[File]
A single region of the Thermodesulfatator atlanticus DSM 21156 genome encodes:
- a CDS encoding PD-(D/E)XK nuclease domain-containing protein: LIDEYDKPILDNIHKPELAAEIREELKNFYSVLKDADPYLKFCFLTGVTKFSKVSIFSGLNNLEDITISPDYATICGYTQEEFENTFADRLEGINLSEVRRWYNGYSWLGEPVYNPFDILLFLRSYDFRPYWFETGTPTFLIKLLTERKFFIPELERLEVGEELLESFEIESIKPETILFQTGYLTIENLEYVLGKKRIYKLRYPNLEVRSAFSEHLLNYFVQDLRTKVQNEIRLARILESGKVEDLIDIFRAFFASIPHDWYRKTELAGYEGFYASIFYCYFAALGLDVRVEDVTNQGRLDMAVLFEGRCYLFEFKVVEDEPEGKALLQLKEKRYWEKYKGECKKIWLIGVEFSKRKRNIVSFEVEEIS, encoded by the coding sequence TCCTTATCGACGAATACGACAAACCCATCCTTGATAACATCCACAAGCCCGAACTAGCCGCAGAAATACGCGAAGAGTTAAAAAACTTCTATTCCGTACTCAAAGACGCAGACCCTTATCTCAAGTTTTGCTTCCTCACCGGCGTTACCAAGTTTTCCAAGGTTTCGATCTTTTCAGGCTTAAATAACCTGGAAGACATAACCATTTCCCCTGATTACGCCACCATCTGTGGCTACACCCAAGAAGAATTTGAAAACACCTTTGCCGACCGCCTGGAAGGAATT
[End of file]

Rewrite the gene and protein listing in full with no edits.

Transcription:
A single region of the Thermodesulfatator atlanticus DSM 21156 genome encodes:
- a CDS encoding PD-(D/E)XK nuclease domain-containing protein: LIDEYDKPILDNIHKPELAAEIREELKNFYSVLKDADPYLKFCFLTGVTKFSKVSIFSGLNNLEDITISPDYATICGYTQEEFENTFADRLEGINLSEVRRWYNGYSWLGEPVYNPFDILLFLRSYDFRPYWFETGTPTFLIKLLTERKFFIPELERLEVGEELLESFEIESIKPETILFQTGYLTIENLEYVLGKKRIYKLRYPNLEVRSAFSEHLLNYFVQDLRTKVQNEIRLARILESGKVEDLIDIFRAFFASIPHDWYRKTELAGYEGFYASIFYCYFAALGLDVRVEDVTNQGRLDMAVLFEGRCYLFEFKVVEDEPEGKALLQLKEKRYWEKYKGECKKIWLIGVEFSKRKRNIVSFEVEEIS, encoded by the coding sequence TCCTTATCGACGAATACGACAAACCCATCCTTGATAACATCCACAAGCCCGAACTAGCCGCAGAAATACGCGAAGAGTTAAAAAACTTCTATTCCGTACTCAAAGACGCAGACCCTTATCTCAAGTTTTGCTTCCTCACCGGCGTTACCAAGTTTTCCAAGGTTTCGATCTTTTCAGGCTTAAATAACCTGGAAGACATAACCATTTCCCCTGATTACGCCACCATCTGTGGCTACACCCAAGAAGAATTTGAAAACACCTTTGCCGACCGCCTGGAAGGAATT